The Boss. Not my wife. I’m talking about THE Boss – Springsteen.

“Born in the USA” is perhaps the most misunderstood song of the millennia; blasted on repeat at parades and pools every Fourth of July as if Uncle Sam himself created it. Its lyrics are literally screaming with seething regret, despair and hopelessness. However, coupled with an ambiguous, anthemic chorus wavering between sarcasm and hopeful pride, a generational ballad was born.

This March, I once again found myself excitedly attending the ODA’s Leadership Institute (LI). I’ve been attending with my dad, George Sr., for 15 years, since my undergrad years at OSU. LI is like Rolex, it’s perpetually fantastic. The ODA’s signature member event has had a profound effect on my personal development and passion for our profession. 2023 was no different: excellent speakers, leadership skills, CE, camaraderie and no kids. I walked away inspired and thankful for our tremendous ODA team, lobbyists and community of peers. Yet, a quick glance around the room evolved into a frantic, angry scour.

“Where the hell is everyone?” The elephant in the room was addressed quite quickly at the Subcouncil on New Dentists’ annual post-LI meeting. Our ODA membership subcouncil is charged with recruiting and retaining dentists who have graduated dental school in the last 10 years. Like most organizations, except for pickleball leagues, our subcouncil and the tripartite are fighting inverted membership curves and hemorrhaging participation. This year’s lack of “new” dentists at LI may have been perceived, but it was quite palpable. We came up with reasons, excuses, frustrations, but concluded we don’t have enough “new” dentists who were BORN IN THE ODA.

Legacy dentists and those who were involved in ASDA and student government seem to round out dentists who were BORN IN THE ODA – individuals who participated in organized dentistry long before they graduated dental school. They’re the key to turning that frown of a membership curve upside down. Why? Hopefully, this story makes LI speaker, Paul Smith, proud. In 2009, George Sr. spilled the tea to Suzanne Brooks that Ohio State’s Pre-Dental Club would be attending the Chicago Midwinter Meeting for the first time ever. She reached out to me and invited all eight undergrads to dinner with a few ODA dentists. The vote was 7 nays and my dismayed yea! Turns out, I had the impossible task of communicating the benefits of an ODA event versus a night out in Chicago. Thankfully, we followed our guts.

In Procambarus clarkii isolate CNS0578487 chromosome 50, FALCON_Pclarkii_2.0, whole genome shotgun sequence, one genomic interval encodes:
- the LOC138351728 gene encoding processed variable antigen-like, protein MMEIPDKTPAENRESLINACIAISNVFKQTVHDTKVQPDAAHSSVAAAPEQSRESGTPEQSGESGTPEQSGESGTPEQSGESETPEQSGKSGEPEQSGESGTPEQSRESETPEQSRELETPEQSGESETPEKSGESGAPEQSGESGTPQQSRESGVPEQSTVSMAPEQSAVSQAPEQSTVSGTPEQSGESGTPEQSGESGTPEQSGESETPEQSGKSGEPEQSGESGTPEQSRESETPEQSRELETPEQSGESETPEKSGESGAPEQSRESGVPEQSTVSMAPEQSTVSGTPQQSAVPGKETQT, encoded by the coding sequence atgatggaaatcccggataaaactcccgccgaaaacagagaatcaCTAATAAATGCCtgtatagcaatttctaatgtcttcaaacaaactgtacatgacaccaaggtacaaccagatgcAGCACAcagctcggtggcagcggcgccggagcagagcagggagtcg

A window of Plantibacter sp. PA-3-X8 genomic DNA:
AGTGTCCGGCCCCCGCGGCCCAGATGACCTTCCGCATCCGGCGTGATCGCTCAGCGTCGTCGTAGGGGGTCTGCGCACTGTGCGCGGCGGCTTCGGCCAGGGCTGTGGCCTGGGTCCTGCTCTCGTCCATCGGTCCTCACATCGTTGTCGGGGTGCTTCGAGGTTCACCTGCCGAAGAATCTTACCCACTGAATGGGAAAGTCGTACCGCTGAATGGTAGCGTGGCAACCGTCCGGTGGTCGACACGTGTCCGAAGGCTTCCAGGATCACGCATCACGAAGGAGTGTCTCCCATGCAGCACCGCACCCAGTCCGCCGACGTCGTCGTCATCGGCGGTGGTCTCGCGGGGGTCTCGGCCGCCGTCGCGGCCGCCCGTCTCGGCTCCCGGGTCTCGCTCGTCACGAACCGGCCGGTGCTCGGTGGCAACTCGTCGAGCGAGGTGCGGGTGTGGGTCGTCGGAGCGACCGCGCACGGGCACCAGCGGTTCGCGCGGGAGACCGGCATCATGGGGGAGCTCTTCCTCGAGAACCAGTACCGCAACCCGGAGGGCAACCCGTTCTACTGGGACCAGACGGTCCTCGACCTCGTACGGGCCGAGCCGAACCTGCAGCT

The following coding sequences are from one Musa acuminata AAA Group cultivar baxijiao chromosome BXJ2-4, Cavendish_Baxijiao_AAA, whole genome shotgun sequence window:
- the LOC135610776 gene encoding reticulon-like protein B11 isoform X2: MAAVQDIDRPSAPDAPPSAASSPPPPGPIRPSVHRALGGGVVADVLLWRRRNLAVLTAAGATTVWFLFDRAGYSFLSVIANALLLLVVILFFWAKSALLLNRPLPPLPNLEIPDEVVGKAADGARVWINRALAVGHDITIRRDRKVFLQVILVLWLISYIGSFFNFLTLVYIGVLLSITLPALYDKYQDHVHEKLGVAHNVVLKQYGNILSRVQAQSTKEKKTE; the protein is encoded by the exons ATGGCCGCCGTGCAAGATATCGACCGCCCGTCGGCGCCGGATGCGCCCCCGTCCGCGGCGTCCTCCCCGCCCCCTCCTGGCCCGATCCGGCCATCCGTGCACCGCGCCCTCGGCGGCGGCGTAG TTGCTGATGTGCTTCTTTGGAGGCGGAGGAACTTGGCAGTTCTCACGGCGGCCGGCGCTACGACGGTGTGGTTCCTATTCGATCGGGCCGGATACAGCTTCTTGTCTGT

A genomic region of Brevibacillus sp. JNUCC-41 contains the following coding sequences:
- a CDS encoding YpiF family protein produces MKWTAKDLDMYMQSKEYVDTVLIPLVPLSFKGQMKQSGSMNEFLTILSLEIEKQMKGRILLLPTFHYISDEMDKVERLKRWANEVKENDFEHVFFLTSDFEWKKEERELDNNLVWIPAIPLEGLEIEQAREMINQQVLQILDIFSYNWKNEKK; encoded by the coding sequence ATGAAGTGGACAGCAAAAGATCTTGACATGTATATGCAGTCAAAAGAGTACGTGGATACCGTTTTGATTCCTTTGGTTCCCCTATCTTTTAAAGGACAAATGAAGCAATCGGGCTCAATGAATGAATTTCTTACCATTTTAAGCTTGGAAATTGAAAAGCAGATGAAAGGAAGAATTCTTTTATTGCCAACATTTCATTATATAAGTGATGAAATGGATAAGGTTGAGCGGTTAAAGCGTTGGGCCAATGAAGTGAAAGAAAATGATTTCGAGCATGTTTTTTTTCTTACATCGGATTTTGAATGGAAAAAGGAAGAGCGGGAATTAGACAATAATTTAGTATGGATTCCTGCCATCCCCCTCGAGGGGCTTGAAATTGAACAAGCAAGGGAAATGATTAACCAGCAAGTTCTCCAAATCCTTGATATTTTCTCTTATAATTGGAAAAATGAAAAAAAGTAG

Only because we would be receiving a free meal, did everyone agree to sit through a possible organized dentistry spiel. There was no spiel, only one of the most memorable nights many of us have had in organized dentistry. I had tried to communicate the very best of the ODA for weeks to my peers. They experienced it all and more at a single dinner of fellowship, inspiration, and laughter. Suzanne and I talk about that night nearly every time we see each other. It was awesome. It was powerful. It was monumental. Fifteen years later, the ODA and Pre-Dental Club are still going to dinner in Chicago, fostering lifelong relationships and building our ODA community from the ground up. This singular event is another opportunity for the next generation of leaders to be BORN IN THE ODA.

Value is nearly impossible to communicate. It’s not tactile or structured. It’s visceral and limbic. We struggle with value every day. Do you floss, Mrs. Jones? Don’t you know the benefits? Organized dentistry showcasing and telling other members their benefits are extremely important, but those benefits fall gravely short of eliciting an emotional response, unlike personal experience. For example, my generation lives in a new galaxy known as co-parenting. In reality, it’s a quid pro quo for free time. A dental meeting that someone has never experienced, like LI, surely doesn’t rank high on the list for most, regardless of the universally known benefits. The only way you’re watching kids and Blippi for an entire weekend by yourself to eventually free up time for a dental meeting is because you’ve been there before. Because you’ve been awed before. Because you have been shaped before. Because you’ve found purpose before. Perhaps, this “before” was at LI during undergrad or dental school in our most professionally formative years.

Emotional responses and experiences during formative times are the key to revitalizing our tripartite, practices and communities. As we inspire the next generation, the next generation reinvigorates the passion we have for our profession. We can’t start early enough. Ask your patients if they’ve considered a career in dentistry. Offer for them to shadow or participate in high school career days. We need more Chicago dinners and Pre-Dental Days presented by our local dental societies for undergrads. Dental students need to be given excused absences/credit to attend LI, Day at the Statehouse, Annual Session, etc. And for the “new” dentists, they need to be individually and personally encouraged to share in the experience of organized dentistry by those who have come before them.

It’s what my dad and countless dentists have done for me since I was a child. It’s why I make time, when this phase of life certainly doesn’t have it. For privilege bears the responsibility to pay forward experience. And unlike The Boss, there is no ambiguity for me in the chorus of organized dentistry. I’m damn proud to say, I was BORN IN THE ODA.